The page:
With that, you'd think that Elizabeth would have been more forthright about her husband's true character. But discretion trumps history, and at the end of the book, Elizabeth can only reveal surprise, reading his locked diaries, that ". . . he had known love, had given an emotion of which I had not believed him capable. His diary was a love story, but it was the story of David and Jonathan." The name of Harry's true love is not revealed.
All in all, "King Lehr" and the Gilded Age is an absorbing read about a circle of enormous wealth that set the tone for American social life at least through World War I, if not World War II. We owe a debt to the author for painting the seamy shadows of this period as well as its glitter.
*So we have Edith Gould to blame for this. While making up at the table has been going on for just over a century, Etiquetteer really isn’t comfortable with it. Seeing the magic happen makes it less magical.
My boyfriend and I are getting married next year. We're on a budget, paying for the whole thing ourselves. The tradition seems to be a sit-down dinner, but one person suggested that we do a heavy hors d'oeuvres reception with everyone standing up. I'm not really comfortable with this, but because we do need to be careful I wanted to ask your thoughts. Is it OK to go against tradition like this?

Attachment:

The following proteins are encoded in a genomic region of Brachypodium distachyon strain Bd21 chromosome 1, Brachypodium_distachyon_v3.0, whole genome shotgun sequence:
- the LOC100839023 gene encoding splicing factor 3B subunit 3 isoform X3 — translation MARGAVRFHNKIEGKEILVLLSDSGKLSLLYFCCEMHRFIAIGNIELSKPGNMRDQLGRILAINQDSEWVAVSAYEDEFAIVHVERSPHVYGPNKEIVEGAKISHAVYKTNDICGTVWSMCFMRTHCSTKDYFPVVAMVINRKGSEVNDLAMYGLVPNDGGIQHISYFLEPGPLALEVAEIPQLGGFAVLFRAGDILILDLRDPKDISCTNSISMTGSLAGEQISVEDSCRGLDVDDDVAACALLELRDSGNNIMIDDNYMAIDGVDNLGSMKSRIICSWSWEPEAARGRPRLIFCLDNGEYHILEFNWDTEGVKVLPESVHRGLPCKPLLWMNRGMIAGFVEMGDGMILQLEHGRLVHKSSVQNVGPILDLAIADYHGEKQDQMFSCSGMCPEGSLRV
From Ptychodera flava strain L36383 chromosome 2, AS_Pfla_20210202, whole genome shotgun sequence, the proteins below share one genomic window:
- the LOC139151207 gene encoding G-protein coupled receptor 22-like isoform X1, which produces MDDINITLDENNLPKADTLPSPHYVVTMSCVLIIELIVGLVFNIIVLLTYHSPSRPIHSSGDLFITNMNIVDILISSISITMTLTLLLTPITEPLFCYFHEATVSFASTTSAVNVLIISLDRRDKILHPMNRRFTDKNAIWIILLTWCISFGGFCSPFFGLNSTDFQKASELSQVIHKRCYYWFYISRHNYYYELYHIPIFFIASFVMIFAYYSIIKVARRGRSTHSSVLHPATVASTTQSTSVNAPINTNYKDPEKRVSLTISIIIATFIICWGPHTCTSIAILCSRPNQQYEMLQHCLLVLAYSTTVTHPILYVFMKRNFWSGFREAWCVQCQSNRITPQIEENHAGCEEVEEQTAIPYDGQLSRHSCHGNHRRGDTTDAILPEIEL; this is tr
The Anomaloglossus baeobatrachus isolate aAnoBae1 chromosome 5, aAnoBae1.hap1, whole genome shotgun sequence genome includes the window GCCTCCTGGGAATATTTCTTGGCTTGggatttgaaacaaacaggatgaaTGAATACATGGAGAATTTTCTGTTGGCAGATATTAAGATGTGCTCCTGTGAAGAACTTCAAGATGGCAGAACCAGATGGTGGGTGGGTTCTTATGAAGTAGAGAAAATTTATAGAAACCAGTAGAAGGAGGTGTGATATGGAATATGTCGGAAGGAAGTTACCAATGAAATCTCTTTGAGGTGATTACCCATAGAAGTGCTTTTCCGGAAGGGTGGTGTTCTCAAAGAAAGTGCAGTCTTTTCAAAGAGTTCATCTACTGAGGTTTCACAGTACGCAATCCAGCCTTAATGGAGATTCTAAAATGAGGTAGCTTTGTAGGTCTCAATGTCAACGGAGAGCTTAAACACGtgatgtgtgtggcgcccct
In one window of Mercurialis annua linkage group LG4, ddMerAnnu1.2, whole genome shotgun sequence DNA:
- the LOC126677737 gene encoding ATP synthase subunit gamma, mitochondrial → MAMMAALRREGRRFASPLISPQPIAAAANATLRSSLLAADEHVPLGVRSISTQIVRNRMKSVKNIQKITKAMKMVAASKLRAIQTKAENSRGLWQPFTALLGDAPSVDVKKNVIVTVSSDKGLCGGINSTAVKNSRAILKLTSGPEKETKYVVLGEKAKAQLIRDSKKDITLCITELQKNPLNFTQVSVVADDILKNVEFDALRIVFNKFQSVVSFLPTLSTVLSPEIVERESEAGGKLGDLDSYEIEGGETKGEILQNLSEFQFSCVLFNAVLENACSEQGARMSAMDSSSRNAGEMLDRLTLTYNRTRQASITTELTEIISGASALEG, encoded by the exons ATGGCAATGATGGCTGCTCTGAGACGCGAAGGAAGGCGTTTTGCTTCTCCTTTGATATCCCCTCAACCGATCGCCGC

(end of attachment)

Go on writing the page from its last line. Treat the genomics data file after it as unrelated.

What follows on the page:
Dear Bride to Be:
There are traditions and traditions. Etiquetteer grew up going to Southern weddings with punch-and-cookies receptions featuring a Gigantic Wedding Cake and no other refreshments (for the most part), regardless of whether the wedding was in the afternoon or evening. In New England the tradition is certainly for a wedding banquet of at least three courses - one of them being the Gigantic Wedding Cake.
The Perfectly Proper answer to your query will involve how many of your guests are traveling from out of state to attend your wedding. It can be ruinously expensive to travel to a wedding: airfare, taxis, accommodations (if not staying at the home of friends), new clothes, and of course a wedding gift. After all that trouble, a Perfectly Proper sit-down banquet is well-deserved. You don't have to feed them steak and lobster, but fobbing them off with a few trays of quiche cups and stuffed mushroom caps may not leave them feeling that their efforts for your happiness are appreciated. Feed your guests well, and they'll always wish you happiness on your anniversaries to come.